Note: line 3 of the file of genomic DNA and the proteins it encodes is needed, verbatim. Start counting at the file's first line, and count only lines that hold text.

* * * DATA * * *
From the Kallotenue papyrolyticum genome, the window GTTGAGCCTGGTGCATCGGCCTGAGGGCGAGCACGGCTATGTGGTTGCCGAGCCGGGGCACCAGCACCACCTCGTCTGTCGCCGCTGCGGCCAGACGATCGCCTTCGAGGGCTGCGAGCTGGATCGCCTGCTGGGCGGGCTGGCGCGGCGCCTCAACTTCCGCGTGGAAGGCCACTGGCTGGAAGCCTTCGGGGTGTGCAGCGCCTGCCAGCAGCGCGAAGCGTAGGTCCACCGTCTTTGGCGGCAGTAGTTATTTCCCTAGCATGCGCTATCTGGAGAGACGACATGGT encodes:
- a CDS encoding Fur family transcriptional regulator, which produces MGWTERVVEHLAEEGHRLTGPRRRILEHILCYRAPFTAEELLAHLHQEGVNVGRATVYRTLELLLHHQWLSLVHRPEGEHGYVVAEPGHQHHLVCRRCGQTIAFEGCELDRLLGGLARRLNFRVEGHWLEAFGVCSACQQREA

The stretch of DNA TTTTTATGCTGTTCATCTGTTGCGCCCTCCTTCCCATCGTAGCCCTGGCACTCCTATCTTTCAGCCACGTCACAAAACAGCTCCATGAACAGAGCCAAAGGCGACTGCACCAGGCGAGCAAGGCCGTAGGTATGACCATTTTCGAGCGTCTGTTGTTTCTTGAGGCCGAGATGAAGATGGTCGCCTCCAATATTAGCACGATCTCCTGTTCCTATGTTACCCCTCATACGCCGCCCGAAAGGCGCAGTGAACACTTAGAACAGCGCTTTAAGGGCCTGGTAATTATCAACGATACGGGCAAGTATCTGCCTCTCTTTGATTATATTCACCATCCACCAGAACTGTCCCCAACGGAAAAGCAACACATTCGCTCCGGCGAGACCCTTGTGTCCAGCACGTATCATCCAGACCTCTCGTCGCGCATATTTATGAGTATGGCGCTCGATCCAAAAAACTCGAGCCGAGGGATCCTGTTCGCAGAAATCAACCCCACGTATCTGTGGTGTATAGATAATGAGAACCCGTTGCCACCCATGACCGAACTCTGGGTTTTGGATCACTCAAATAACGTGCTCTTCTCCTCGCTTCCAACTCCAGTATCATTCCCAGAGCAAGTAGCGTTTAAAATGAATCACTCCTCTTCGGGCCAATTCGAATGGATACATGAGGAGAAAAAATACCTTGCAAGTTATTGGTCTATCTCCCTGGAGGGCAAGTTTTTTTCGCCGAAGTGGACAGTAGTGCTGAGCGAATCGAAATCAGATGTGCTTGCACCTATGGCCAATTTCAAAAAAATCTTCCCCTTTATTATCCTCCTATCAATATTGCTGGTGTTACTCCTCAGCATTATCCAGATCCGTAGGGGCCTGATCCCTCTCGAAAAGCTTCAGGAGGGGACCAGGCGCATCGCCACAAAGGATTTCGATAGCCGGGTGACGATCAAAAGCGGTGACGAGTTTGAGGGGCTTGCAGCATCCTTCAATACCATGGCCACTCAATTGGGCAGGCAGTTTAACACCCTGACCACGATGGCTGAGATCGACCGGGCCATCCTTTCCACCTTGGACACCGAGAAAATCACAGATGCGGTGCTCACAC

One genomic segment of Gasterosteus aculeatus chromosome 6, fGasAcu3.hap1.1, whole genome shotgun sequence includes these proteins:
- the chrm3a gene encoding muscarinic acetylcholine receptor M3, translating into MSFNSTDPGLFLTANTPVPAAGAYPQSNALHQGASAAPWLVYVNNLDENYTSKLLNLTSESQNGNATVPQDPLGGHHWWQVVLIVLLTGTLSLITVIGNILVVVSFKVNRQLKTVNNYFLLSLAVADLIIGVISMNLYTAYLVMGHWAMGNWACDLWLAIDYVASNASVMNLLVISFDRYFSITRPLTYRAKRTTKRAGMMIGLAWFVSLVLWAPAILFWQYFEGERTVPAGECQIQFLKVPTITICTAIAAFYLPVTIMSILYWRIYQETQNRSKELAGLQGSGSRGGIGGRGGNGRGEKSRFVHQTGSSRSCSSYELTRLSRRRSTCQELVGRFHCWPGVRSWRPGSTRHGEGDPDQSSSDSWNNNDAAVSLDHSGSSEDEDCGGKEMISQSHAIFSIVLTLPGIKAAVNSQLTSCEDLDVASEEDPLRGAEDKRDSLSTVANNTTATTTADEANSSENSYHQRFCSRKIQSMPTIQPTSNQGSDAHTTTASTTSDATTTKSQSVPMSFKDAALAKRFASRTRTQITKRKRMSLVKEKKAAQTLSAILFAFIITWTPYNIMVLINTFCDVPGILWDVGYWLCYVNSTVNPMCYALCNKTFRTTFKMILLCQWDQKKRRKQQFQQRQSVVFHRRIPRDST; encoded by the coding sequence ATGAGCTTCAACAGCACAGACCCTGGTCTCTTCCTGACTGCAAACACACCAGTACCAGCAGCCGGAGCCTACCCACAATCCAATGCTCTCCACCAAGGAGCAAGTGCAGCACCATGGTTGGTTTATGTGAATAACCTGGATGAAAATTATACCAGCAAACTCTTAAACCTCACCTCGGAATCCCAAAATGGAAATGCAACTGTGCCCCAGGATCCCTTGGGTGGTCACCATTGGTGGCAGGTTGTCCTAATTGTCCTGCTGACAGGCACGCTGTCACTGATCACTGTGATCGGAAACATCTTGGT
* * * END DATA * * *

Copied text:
The stretch of DNA TTTTTATGCTGTTCATCTGTTGCGCCCTCCTTCCCATCGTAGCCCTGGCACTCCTATCTTTCAGCCACGTCACAAAACAGCTCCATGAACAGAGCCAAAGGCGACTGCACCAGGCGAGCAAGGCCGTAGGTATGACCATTTTCGAGCGTCTGTTGTTTCTTGAGGCCGAGATGAAGATGGTCGCCTCCAATATTAGCACGATCTCCTGTTCCTATGTTACCCCTCATACGCCGCCCGAAAGGCGCAGTGAACACTTAGAACAGCGCTTTAAGGGCCTGGTAATTATCAACGATACGGGCAAGTATCTGCCTCTCTTTGATTATATTCACCATCCACCAGAACTGTCCCCAACGGAAAAGCAACACATTCGCTCCGGCGAGACCCTTGTGTCCAGCACGTATCATCCAGACCTCTCGTCGCGCATATTTATGAGTATGGCGCTCGATCCAAAAAACTCGAGCCGAGGGATCCTGTTCGCAGAAATCAACCCCACGTATCTGTGGTGTATAGATAATGAGAACCCGTTGCCACCCATGACCGAACTCTGGGTTTTGGATCACTCAAATAACGTGCTCTTCTCCTCGCTTCCAACTCCAGTATCATTCCCAGAGCAAGTAGCGTTTAAAATGAATCACTCCTCTTCGGGCCAATTCGAATGGATACATGAGGAGAAAAAATACCTTGCAAGTTATTGGTCTATCTCCCTGGAGGGCAAGTTTTTTTCGCCGAAGTGGACAGTAGTGCTGAGCGAATCGAAATCAGATGTGCTTGCACCTATGGCCAATTTCAAAAAAATCTTCCCCTTTATTATCCTCCTATCAATATTGCTGGTGTTACTCCTCAGCATTATCCAGATCCGTAGGGGCCTGATCCCTCTCGAAAAGCTTCAGGAGGGGACCAGGCGCATCGCCACAAAGGATTTCGATAGCCGGGTGACGATCAAAAGCGGTGACGAGTTTGAGGGGCTTGCAGCATCCTTCAATACCATGGCCACTCAATTGGGCAGGCAGTTTAACACCCTGACCACGATGGCTGAGATCGACCGGGCCATCCTTTCCACCTTGGACACCGAGAAAATCACAGATGCGGTGCTCACAC